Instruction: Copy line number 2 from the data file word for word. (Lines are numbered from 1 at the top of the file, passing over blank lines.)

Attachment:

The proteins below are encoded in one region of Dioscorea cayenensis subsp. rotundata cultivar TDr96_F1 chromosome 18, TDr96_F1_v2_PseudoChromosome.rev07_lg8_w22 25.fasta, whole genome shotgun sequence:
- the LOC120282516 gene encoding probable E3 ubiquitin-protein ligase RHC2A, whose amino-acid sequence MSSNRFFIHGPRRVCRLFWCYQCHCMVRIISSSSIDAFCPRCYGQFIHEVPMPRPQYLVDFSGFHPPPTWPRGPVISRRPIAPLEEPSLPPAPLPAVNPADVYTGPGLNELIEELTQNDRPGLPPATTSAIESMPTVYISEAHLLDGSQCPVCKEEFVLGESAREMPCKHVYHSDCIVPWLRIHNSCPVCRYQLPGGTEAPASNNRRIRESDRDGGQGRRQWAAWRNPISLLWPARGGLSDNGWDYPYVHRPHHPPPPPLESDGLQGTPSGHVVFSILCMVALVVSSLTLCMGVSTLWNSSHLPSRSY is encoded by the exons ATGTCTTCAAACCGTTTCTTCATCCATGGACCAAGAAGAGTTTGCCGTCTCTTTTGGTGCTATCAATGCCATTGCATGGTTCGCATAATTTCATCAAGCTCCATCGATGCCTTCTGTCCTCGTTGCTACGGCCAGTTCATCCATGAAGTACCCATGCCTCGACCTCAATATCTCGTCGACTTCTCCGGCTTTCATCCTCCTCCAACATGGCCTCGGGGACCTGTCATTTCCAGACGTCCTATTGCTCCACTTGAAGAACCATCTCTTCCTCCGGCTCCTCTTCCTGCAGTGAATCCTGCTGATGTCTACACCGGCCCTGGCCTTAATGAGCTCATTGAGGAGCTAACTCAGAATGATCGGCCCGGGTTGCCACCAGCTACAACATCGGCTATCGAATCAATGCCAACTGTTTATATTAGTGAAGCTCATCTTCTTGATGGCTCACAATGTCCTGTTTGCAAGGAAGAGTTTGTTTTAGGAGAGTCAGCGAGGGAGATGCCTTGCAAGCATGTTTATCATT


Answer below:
- the LOC120282516 gene encoding probable E3 ubiquitin-protein ligase RHC2A, whose amino-acid sequence MSSNRFFIHGPRRVCRLFWCYQCHCMVRIISSSSIDAFCPRCYGQFIHEVPMPRPQYLVDFSGFHPPPTWPRGPVISRRPIAPLEEPSLPPAPLPAVNPADVYTGPGLNELIEELTQNDRPGLPPATTSAIESMPTVYISEAHLLDGSQCPVCKEEFVLGESAREMPCKHVYHSDCIVPWLRIHNSCPVCRYQLPGGTEAPASNNRRIRESDRDGGQGRRQWAAWRNPISLLWPARGGLSDNGWDYPYVHRPHHPPPPPLESDGLQGTPSGHVVFSILCMVALVVSSLTLCMGVSTLWNSSHLPSRSY is encoded by the exons ATGTCTTCAAACCGTTTCTTCATCCATGGACCAAGAAGAGTTTGCCGTCTCTTTTGGTGCTATCAATGCCATTGCATGGTTCGCATAATTTCATCAAGCTCCATCGATGCCTTCTGTCCTCGTTGCTACGGCCAGTTCATCCATGAAGTACCCATGCCTCGACCTCAATATCTCGTCGACTTCTCCGGCTTTCATCCTCCTCCAACATGGCCTCGGGGACCTGTCATTTCCAGACGTCCTATTGCTCCACTTGAAGAACCATCTCTTCCTCCGGCTCCTCTTCCTGCAGTGAATCCTGCTGATGTCTACACCGGCCCTGGCCTTAATGAGCTCATTGAGGAGCTAACTCAGAATGATCGGCCCGGGTTGCCACCAGCTACAACATCGGCTATCGAATCAATGCCAACTGTTTATATTAGTGAAGCTCATCTTCTTGATGGCTCACAATGTCCTGTTTGCAAGGAAGAGTTTGTTTTAGGAGAGTCAGCGAGGGAGATGCCTTGCAAGCATGTTTATCATT